Why do babies kick in the womb?

Cropped image of young pregnant woman holding ultrasound picture on belly.— Unsplash
Cropped image of young pregnant woman holding ultrasound picture on belly.— Unsplash

Scientists have discovered the reason why newborns kick while still in the womb, according to a new study from the University of Tokyo published in Proceedings of the National Academy of Sciences.

These sporadic motions, according to the study, aid in their development. They reportedly promote the development of the sensorimotor system, which includes hand-eye coordination.

Infants begin to kick, squirm, and move immediately after birth and even during pregnancy, seemingly without purpose or outside stimuli. Scientists have been baffled by the fact that a kick may exert a force of more than 10 pounds. A new model demonstrates how it aids in the infant’s development of body control.

The discovery has ramifications for treating illnesses and creating machines that are more agile. The Japanese researchers used a musculoskeletal computer model with meticulous motion capture of babies and infants. They were able to examine how muscles communicated with one another and how the body felt as a whole.

Studying the infants’ irrational exploratory activity, they discovered patterns of muscle interaction emerging. They were eventually able to execute sequential movements. 

The finding may potentially inspire the development of therapies for a variety of neurological diseases ranging from cramps and spasms to cerebral palsy, multiple sclerosis, spinal cord injury, and motor neuron disease.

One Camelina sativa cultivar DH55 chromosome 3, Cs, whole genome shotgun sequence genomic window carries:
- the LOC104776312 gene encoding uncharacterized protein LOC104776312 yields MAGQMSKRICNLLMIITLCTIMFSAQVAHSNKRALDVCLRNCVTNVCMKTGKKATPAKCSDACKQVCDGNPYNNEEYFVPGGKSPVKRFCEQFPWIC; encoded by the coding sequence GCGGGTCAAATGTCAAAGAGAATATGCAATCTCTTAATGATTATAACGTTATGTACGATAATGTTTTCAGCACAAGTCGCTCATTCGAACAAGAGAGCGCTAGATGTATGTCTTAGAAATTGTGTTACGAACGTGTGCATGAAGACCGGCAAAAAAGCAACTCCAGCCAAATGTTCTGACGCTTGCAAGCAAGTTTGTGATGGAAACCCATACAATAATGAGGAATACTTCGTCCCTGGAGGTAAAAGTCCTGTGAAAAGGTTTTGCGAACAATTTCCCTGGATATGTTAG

The foetus synchronises the hundreds of neurons that govern each muscle to produce powerful contractions that wake up “sensors.” More accurate diagnosis and more efficient therapies might be possible with a better knowledge of how the sensorimotor system grows. There is currently a lack of research regarding how infants learn to move their bodies.

“Previous research into sensorimotor development has focused on kinematic properties, muscle activities which cause movement in a joint or a part of the body,” said Project Assistant Professor Hoshinori Kanazawa from the Graduate School of Information Science and Technology, in a university release.

“However, our study focused on muscle activity and sensory input signals for the whole body. By combining a musculoskeletal model and neuroscientific method, we found that spontaneous movements, which seem to have no explicit task or purpose, contribute to coordinated sensorimotor development.”

The results are based on recordings of the joint movements of 10 young infants who were around three months old at the time and 12 healthy newborns who were less than 10 days old. Using a computer model of the entire body scaled to an infant’s musculoskeletal system, researchers assessed sensory input signals and muscle activity. Spatial and temporal, or spatiotemporal, aspects of the interactions were examined as well.

Kanazawa said that they were taken aback by how newborns’ motions “wandered” and how they followed different sensory contacts during spontaneous movement. They called this condition “sensorimotor wandering.”

A small number of simple muscular control patterns are involved in motor behaviour, according to earlier research on humans and animals. They are generally seen during repetitive or task-specific actions like walking or reaching.

The most recent findings are consistent with the hypothesis that newborns and infants might develop coordination abilities through spontaneous, whole-body movements that don’t have a clear goal or job. 

Between 16 and 24 weeks into their pregnancy, the majority of expectant mothers feel their baby move; the sensations might range from a kick to a flutter, swish, or roll.

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